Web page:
The New York Times posted an article online regarding the lack of preventative climate change urban planning in Bay Area cities. Large urban areas across the globe are creating climate-change response plans that respond to rising flood waters and sea levels. These plans have been implemented in New York, Chicago, and London, the article reports. However, the California Bay Area, has seen a lack of effort and a conflict of interest between planning committees about the importance of the effects of climate change in the area.
This article directly reflects the “Risks and Hazards” chapter in Environment and Society. The article explains how the increased risk of flooding in urban areas in the bay is assessed differently than urban planners in New York City, who are threatened by the same risk.
The article interviews Laura Tam, a policy director at the San Francisco Planning and Urban Research Association saying that,
”’Ms. Tam led a research project that culminated last year in the publication of a 40-page report that lists 33 steps the Bay Area should take to prepare for climate change.
Among the recommendations were that sewage treatment plants and other waterfront infrastructure be replaced or retrofitted to protect them from rising seas. It also called for mud levels in estuaries to be carefully managed to ensure that marshes and wetlands can grow and adapt as water levels rise.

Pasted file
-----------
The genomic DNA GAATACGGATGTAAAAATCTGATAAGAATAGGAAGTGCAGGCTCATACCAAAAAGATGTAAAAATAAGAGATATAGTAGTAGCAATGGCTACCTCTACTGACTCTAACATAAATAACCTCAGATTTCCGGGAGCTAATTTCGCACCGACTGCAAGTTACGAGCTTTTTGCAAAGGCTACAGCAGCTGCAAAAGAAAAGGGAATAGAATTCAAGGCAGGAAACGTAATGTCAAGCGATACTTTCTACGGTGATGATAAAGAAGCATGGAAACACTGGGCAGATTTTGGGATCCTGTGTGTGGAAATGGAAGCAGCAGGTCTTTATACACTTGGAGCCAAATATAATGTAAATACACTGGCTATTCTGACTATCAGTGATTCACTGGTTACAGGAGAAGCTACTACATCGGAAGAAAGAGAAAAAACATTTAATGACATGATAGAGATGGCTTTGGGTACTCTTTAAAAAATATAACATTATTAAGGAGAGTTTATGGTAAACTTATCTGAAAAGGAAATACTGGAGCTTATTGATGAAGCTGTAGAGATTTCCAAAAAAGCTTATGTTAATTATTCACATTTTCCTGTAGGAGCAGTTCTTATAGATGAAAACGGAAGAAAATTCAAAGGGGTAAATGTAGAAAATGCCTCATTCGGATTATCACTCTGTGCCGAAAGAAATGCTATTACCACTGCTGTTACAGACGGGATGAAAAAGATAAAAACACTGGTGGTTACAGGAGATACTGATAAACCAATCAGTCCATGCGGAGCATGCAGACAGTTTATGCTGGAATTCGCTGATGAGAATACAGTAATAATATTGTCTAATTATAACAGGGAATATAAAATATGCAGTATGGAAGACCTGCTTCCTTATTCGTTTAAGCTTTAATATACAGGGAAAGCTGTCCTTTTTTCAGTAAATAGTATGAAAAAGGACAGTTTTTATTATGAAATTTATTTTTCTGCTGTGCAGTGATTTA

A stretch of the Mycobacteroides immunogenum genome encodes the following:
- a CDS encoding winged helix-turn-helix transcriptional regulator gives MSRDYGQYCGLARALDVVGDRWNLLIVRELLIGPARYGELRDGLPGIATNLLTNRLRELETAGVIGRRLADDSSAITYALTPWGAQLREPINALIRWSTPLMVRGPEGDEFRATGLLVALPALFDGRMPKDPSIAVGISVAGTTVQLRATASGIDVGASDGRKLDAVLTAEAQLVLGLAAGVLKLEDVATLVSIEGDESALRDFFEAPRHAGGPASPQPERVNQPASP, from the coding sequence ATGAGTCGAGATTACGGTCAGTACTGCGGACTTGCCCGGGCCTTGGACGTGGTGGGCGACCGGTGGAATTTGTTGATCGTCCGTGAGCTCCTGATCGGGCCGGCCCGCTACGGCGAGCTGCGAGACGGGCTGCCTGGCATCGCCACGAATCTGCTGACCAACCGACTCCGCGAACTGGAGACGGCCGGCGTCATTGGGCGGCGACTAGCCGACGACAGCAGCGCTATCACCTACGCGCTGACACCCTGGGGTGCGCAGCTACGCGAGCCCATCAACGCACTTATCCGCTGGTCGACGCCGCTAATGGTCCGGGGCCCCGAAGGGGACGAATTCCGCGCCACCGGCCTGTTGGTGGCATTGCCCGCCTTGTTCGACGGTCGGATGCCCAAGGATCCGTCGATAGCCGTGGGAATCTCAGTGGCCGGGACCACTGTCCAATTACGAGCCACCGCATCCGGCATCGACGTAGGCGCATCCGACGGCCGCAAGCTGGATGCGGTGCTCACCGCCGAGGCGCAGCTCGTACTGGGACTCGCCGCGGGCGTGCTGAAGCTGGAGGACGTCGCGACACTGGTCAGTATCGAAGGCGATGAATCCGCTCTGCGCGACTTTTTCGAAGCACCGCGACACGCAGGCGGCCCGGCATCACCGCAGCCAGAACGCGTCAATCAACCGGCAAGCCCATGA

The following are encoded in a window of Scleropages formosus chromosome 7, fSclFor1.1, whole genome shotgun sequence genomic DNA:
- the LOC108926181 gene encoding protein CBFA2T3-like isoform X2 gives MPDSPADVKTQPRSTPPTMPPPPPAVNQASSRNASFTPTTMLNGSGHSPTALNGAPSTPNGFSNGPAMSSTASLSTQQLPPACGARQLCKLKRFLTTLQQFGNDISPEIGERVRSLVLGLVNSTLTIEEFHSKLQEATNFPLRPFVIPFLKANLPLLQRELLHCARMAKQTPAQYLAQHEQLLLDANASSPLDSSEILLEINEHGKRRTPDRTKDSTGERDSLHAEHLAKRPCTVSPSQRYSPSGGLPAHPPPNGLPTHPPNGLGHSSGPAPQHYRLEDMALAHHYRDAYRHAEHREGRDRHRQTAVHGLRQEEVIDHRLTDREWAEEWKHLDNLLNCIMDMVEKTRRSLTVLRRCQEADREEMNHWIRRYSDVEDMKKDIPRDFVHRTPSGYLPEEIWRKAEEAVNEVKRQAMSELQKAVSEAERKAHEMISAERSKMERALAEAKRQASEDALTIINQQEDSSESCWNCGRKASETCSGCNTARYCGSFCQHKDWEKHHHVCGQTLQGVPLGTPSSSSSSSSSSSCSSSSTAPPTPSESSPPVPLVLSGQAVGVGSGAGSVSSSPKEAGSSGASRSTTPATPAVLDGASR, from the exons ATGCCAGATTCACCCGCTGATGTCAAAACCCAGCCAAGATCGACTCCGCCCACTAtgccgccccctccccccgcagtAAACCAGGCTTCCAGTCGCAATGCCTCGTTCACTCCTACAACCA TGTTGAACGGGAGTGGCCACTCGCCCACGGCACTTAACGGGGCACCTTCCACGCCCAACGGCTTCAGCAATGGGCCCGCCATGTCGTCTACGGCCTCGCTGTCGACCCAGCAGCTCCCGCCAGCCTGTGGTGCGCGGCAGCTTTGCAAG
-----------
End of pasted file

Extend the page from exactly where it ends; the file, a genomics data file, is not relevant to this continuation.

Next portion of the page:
“It’s going to take a lot of resources,” Ms. Tam said. “Few cities and counties have the resources to really devote to the engineering and planning studies necessary to carry out some of the protections that we call for.”‘
The possible negative consequences in the bay have yet to arrive, however, destruction of beach land, has already been assessed by economic models in the Huffington Post earlier this year. The post reports that the decrease in beach area has already begun to negatively affect the tourism industry, and is expected to continue. Therefore, the potential risk of increased flooding should be a part of urban planning in that the buffer zones and infrastructures on the water front need to be replaced.